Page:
2.8 million tons. Theoretically, the study states, the lack of investment in commercial

standard milling capacity contributes to a potential loss of $731 million in export

revenue each year.

The lack of milling capacity also provides a strong incentive to export unprocessed

rice illegally. Officially the country exports 60,000 tons of milled rice, but illegal

exports of unmilled rice are as high as 450,000 tons.

The study identifies various barriers to economic growth and concludes that unpredictable

conditions force enterprises to take a short-term view, and deter foreign and domestic


That is a worrying sign for the poor. The International Monetary Fund's resident

representative, Robert Hagemann, recently contended that the economy needs to grow

at more than 6 percent a year to make any inroads on poverty alleviation.

That is not yet happening. CDRI, a local research body, reported that real GDP growth

was just 4.2 percent last year. The World Bank report notes that the workforce is

growing at an annual rate of 3.2 percent, some 228,000 people. To provide work for

all, the country will need to add the equivalent of a new garment industry to the

economy each year.

The study states that the government is aware that "opportunities afforded by

the WTO will not result in the growth of productive employment unless business environment

constraints are removed and market-supporting institutions built".

Sok Siphana, secretary of state at the Ministry of Commerce (MoC), told a gathering

of journalists at the World Bank on August 7 that the ministry would turn its attention

to the report as a matter of priority.

"Once the new government is in place, addressing the supply chain issues is

probably at the top of the agenda," Siphana said.

But that will be a tall order given the vested interests in even Siphana's own ministry.

The report calculated that MoC charges make up 13 percent of the 'undocumented administrative

charges' associated with the production of garments. The Ministry of Transport and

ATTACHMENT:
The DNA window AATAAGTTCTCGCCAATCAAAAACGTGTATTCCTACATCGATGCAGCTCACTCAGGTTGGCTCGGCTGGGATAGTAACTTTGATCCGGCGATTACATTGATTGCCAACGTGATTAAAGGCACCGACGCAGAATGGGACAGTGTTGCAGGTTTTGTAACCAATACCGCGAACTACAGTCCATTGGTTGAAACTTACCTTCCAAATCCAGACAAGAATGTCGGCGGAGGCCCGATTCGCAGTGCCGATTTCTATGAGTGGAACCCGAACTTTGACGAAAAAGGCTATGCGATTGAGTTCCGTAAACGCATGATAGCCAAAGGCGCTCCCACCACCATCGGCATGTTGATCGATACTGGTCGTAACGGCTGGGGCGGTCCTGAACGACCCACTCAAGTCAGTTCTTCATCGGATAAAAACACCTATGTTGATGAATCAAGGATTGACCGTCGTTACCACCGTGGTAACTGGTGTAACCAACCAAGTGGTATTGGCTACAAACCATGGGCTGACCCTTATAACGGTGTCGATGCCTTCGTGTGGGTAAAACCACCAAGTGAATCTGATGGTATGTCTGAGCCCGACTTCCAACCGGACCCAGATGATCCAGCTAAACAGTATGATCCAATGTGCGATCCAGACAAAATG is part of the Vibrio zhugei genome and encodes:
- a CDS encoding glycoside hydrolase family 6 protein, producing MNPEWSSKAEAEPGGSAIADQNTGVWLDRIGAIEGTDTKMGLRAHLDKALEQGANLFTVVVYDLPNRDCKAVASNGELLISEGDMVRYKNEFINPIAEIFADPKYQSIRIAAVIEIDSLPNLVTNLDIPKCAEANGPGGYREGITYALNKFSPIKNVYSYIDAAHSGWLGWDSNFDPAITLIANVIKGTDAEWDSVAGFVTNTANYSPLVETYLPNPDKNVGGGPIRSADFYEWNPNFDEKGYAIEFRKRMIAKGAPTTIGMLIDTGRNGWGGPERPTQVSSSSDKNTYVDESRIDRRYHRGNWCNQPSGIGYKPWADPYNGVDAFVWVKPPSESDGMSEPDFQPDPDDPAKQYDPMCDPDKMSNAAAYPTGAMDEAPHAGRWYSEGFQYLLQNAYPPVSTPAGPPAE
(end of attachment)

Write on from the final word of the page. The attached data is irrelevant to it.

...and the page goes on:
the Ministry of Finance take even larger chunks, with the former accounting for 44

percent of the charges and the latter swallowing 30 percent.


The economy currently relies on a few sectors. The garment industry accounts for

12.4 percent of GDP and employs 220,000 workers. Ninety percent of cultivated land

is used for rice, and 80 percent of people are employed in agriculture. The report

notes that success will require a shift away from such a narrow economic base.

"Diversifying into alternative economic activities will be crucial in Cambodia's

post WTO world," the report said.

It adds that there are good reasons for investors to avoid coming here, with the

"high opportunity cost of an opaque system of governance on short and long term

capital flow to both the public and private sector".

If diversification is one problem, another is illustrated by the motorcycle assembly

industry, which shows the difficulties of competing in the current opaque environment.

Although it is cheaper to assemble motorbikes here than in neighboring Vietnam, only

two manufacturers-Honda and Suzuki-actually do so.

The reason is simple: a 100cc motorbike sold legally in Phnom Penh should cost $900,

with sales tax and import duties included. The problem is that a smuggled one costs

only $600. Little wonder, the author notes, that smuggled second-hand bikes outsell